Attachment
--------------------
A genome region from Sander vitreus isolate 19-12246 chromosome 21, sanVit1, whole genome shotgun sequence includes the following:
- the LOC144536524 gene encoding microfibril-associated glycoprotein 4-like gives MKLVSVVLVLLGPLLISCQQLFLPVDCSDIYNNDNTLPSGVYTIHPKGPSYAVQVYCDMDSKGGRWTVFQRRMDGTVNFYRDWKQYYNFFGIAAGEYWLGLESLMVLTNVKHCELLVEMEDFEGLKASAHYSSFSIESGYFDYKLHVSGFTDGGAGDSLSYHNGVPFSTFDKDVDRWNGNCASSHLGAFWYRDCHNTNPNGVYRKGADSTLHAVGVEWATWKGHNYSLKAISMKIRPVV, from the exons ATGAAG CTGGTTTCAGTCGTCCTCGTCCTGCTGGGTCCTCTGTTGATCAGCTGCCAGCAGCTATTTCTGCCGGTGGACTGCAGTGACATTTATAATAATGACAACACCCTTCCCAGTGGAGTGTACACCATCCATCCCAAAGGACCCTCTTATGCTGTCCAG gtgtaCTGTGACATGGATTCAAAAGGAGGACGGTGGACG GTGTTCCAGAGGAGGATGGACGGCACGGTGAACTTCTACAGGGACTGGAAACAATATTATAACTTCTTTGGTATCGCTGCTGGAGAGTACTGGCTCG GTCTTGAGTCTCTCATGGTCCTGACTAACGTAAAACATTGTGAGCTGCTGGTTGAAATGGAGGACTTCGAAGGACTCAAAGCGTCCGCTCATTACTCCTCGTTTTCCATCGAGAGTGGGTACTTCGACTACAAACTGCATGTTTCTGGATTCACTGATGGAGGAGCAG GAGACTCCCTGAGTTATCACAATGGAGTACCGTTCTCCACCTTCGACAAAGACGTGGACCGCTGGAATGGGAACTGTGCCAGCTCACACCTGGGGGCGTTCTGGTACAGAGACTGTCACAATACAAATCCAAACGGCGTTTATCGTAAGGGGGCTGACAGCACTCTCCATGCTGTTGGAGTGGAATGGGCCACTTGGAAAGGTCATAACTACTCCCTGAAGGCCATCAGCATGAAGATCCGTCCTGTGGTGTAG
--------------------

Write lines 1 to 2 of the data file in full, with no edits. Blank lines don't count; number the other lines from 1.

A genome region from Sander vitreus isolate 19-12246 chromosome 21, sanVit1, whole genome shotgun sequence includes the following:
- the LOC144536524 gene encoding microfibril-associated glycoprotein 4-like gives MKLVSVVLVLLGPLLISCQQLFLPVDCSDIYNNDNTLPSGVYTIHPKGPSYAVQVYCDMDSKGGRWTVFQRRMDGTVNFYRDWKQYYNFFGIAAGEYWLGLESLMVLTNVKHCELLVEMEDFEGLKASAHYSSFSIESGYFDYKLHVSGFTDGGAGDSLSYHNGVPFSTFDKDVDRWNGNCASSHLGAFWYRDCHNTNPNGVYRKGADSTLHAVGVEWATWKGHNYSLKAISMKIRPVV, from the exons ATGAAG CTGGTTTCAGTCGTCCTCGTCCTGCTGGGTCCTCTGTTGATCAGCTGCCAGCAGCTATTTCTGCCGGTGGACTGCAGTGACATTTATAATAATGACAACACCCTTCCCAGTGGAGTGTACACCATCCATCCCAAAGGACCCTCTTATGCTGTCCAG gtgtaCTGTGACATGGATTCAAAAGGAGGACGGTGGACG GTGTTCCAGAGGAGGATGGACGGCACGGTGAACTTCTACAGGGACTGGAAACAATATTATAACTTCTTTGGTATCGCTGCTGGAGAGTACTGGCTCG GTCTTGAGTCTCTCATGGTCCTGACTAACGTAAAACATTGTGAGCTGCTGGTTGAAATGGAGGACTTCGAAGGACTCAAAGCGTCCGCTCATTACTCCTCGTTTTCCATCGAGAGTGGGTACTTCGACTACAAACTGCATGTTTCTGGATTCACTGATGGAGGAGCAG GAGACTCCCTGAGTTATCACAATGGAGTACCGTTCTCCACCTTCGACAAAGACGTGGACCGCTGGAATGGGAACTGTGCCAGCTCACACCTGGGGGCGTTCTGGTACAGAGACTGTCACAATACAAATCCAAACGGCGTTTATCGTAAGGGGGCTGACAGCACTCTCCATGCTGTTGGAGTGGAATGGGCCACTTGGAAAGGTCATAACTACTCCCTGAAGGCCATCAGCATGAAGATCCGTCCTGTGGTGTAG